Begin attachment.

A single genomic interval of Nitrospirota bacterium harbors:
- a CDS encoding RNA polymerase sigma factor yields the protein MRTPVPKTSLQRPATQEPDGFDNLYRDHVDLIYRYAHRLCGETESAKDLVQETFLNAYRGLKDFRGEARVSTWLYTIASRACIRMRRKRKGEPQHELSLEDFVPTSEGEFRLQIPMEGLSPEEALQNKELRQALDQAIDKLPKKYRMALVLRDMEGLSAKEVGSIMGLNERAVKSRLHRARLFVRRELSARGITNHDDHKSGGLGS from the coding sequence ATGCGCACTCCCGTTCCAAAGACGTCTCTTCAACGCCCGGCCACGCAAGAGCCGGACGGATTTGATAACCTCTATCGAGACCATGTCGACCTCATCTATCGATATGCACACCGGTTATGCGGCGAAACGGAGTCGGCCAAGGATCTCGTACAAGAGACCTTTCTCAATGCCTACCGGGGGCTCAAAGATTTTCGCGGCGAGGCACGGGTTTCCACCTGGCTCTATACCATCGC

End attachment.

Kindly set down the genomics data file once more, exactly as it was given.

A single genomic interval of Nitrospirota bacterium harbors:
- a CDS encoding RNA polymerase sigma factor yields the protein MRTPVPKTSLQRPATQEPDGFDNLYRDHVDLIYRYAHRLCGETESAKDLVQETFLNAYRGLKDFRGEARVSTWLYTIASRACIRMRRKRKGEPQHELSLEDFVPTSEGEFRLQIPMEGLSPEEALQNKELRQALDQAIDKLPKKYRMALVLRDMEGLSAKEVGSIMGLNERAVKSRLHRARLFVRRELSARGITNHDDHKSGGLGS from the coding sequence ATGCGCACTCCCGTTCCAAAGACGTCTCTTCAACGCCCGGCCACGCAAGAGCCGGACGGATTTGATAACCTCTATCGAGACCATGTCGACCTCATCTATCGATATGCACACCGGTTATGCGGCGAAACGGAGTCGGCCAAGGATCTCGTACAAGAGACCTTTCTCAATGCCTACCGGGGGCTCAAAGATTTTCGCGGCGAGGCACGGGTTTCCACCTGGCTCTATACCATCGC